Aliee, H. et al. Determinants of SARS-CoV-2 receptor gene expression in upper and lower airways. medRxiv (2020).
Martin-Sancho, L. et al. Functional landscape of SARS-CoV-2 cellular restriction. Mol. Cell (2021) https://doi.org/10.1016/j.molcel.2021.04.008.
Chen, J.-H. et al. Plasma proteome of severe acute respiratory syndrome analyzed by two-dimensional gel electrophoresis and mass spectrometry. Proc. Natl Acad. Sci. U.S.A. 101, 17039–17044 (2004).
Yang, N. & Shen, H.-M. Targeting the endocytic pathway and autophagy process as a novel therapeutic strategy in COVID-19. Int. J. Biol. Sci. 16, 1724–1731 (2020).
So, J.-S. Roles of endoplasmic reticulum stress in immune responses. Mol. Cells 41, 705 (2018).
Chan, C.-P. et al. Modulation of the unfolded protein response by the severe acute respiratory syndrome coronavirus spike protein. J. Virol. 80, 9279–9287 (2006).
Hikmet, F. et al. The protein expression profile of ACE2 in human tissues. Mol Syst Biol. 16, e9610 (2020).
Jenkins, G. Demystifying pulmonary fibrosis. Am. J. Physiol. Lung Cell. Mol. Physiol. 319, L554–L559 (2020).
Meliopoulos, V. A. et al. An epithelial integrin regulates the amplitude of protective lung interferon responses against multiple respiratory pathogens. PLoS Pathog. 12, e1005804 (2016).
Singh, M., Bansal, V. & Feschotte, C. A single-cell RNA expression map of human coronavirus entry factors. Cell Rep. 32, 108175 (2020).
Meecham, A. & Marshall, J. F. The ITGB6 gene: its role in experimental and clinical biology. Gene X 5, 100023 (2020).
Pfaender, S. et al. LY6E impairs coronavirus fusion and confers immune control of viral disease. Nat Microbiol 5, 1330–1339 (2020).
Han, G. & Sinjab Single-cell analysis of human lung epithelia reveals concomitant expression of the SARS-CoV-2 receptor ACE2 with multiple virus receptors and scavengers in …. Cancers 13, 1250 (2021).
Zarei, M. et al. Potential role of glycoprotein 340 in milder SARS-CoV-2 infection in children. Expert Rev. Anti. Infect. Ther. 19, 675–677 (2021).
Overmyer, K. A. et al. Large-scale multi-omic analysis of COVID-19 severity. Cell Syst. 12, 23–40.e7 (2021).
Chetta, M., Rosati, A., Marzullo, L., Tarsitano, M. & Bukvic, N. A SARS-CoV-2 host infection model network based on genomic human Transcription Factors (TFs) depletion. Heliyon 6, e05010 (2020).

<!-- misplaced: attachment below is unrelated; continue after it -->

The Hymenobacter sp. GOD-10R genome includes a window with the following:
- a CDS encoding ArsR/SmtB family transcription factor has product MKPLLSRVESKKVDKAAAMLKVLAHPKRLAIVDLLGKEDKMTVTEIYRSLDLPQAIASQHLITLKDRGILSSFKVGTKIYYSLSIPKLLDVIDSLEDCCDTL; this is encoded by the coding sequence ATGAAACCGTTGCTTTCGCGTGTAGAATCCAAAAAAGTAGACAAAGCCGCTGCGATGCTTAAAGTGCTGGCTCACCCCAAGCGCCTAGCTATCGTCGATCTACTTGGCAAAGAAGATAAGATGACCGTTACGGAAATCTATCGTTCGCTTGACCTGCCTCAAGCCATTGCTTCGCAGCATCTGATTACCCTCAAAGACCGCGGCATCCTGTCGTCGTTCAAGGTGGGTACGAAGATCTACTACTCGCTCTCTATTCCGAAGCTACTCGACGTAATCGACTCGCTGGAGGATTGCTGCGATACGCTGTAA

Lucas, C. et al. Longitudinal analyses reveal immunological misfiring in severe COVID-19. Nature 584, 463–469 (2020).
Valle, D. M. D. et al. An inflammatory cytokine signature predicts COVID-19 severity and survival. Nat. Med. (2020) https://doi.org/10.1038/s41591-020-1051-9.
Giamarellos-Bourboulis, E. J. et al. Complex immune dysregulation in COVID-19 patients with severe respiratory failure. Cell Host Microbe 27, 992–1000.e3 (2020).
Unterman, A. et al. Single-cell omics reveals dyssynchrony of the innate and adaptive immune system in progressive COVID-19. medRxiv (2020).
Zheng, H.-Y. et al. Elevated exhaustion levels and reduced functional diversity of T cells in peripheral blood may predict severe progression in COVID-19 patients. Cell. Mol. Immunol. 17, 541–543 (2020).
Zhang, J.-Y. et al. Single-cell landscape of immunological responses in COVID-19 patients. Nat. Imm 21, 1107–1118 (2020).
Zaiss, D. M. W., Gause, W. C., Osborne, L. C. & Artis, D. Emerging functions of amphiregulin in orchestrating immunity, inflammation, and tissue repair. Immunity 42, 216–226 (2015).
Xiong, Y. et al. Transcriptomic characteristics of bronchoalveolar lavage fluid and peripheral blood mononuclear cells in COVID-19 patients. Emerg. Microbes Infect. 9, 761–770 (2020).
Pothlichet, J., Chignard, M. & Si-Tahar, M. Cutting edge: innate immune response triggered by influenza A virus is negatively regulated by SOCS1 and SOCS3 through a RIG-I/IFNAR1-dependent pathway. J. Immunol. 180, 2034–2038 (2008).
Sallenave, J.-M. & Guillot, L. Innate immune signaling and proteolytic pathways in the resolution or exacerbation of SARS-CoV-2 in Covid-19: key therapeutic targets? Front. Immunol. 11, 1229 (2020).
Coperchini, F., Chiovato, L., Croce, L., Magri, F. & Rotondi, M. The cytokine storm in COVID-19: an overview of the involvement of the chemokine/chemokine-receptor system. Cytokine Growth Factor Rev. 53, 25–32 (2020).
Zhu, L. et al. Single-cell sequencing of peripheral mononuclear cells reveals distinct immune response landscapes of Covid-19 and influenza patients. Immunity 53, 685–696.e3 (2020).
Chen, L. et al. Elevated serum levels of S100A8/A9 and HMGB1 at hospital admission are correlated with inferior clinical outcomes in COVID-19 patients. Cell. Mol. Immunol. 17, 992–994 (2020).
Banerjee, A. et al. Estimating excess 1-year mortality associated with the COVID-19 pandemic according to underlying conditions and age: a population-based cohort study. Lancet 395, 1715–1725 (2020).
Docherty, A. B. et al. Features of 20 133 UK patients in hospital with covid-19 using the ISARIC WHO clinical characterisation protocol: prospective observational cohort study. BMJ 369, m1985 (2020).
Guan, W.-J. et al. Clinical characteristics of Coronavirus disease 2019 in China. N. Engl. J. Med. 382, 1708–1720 (2020).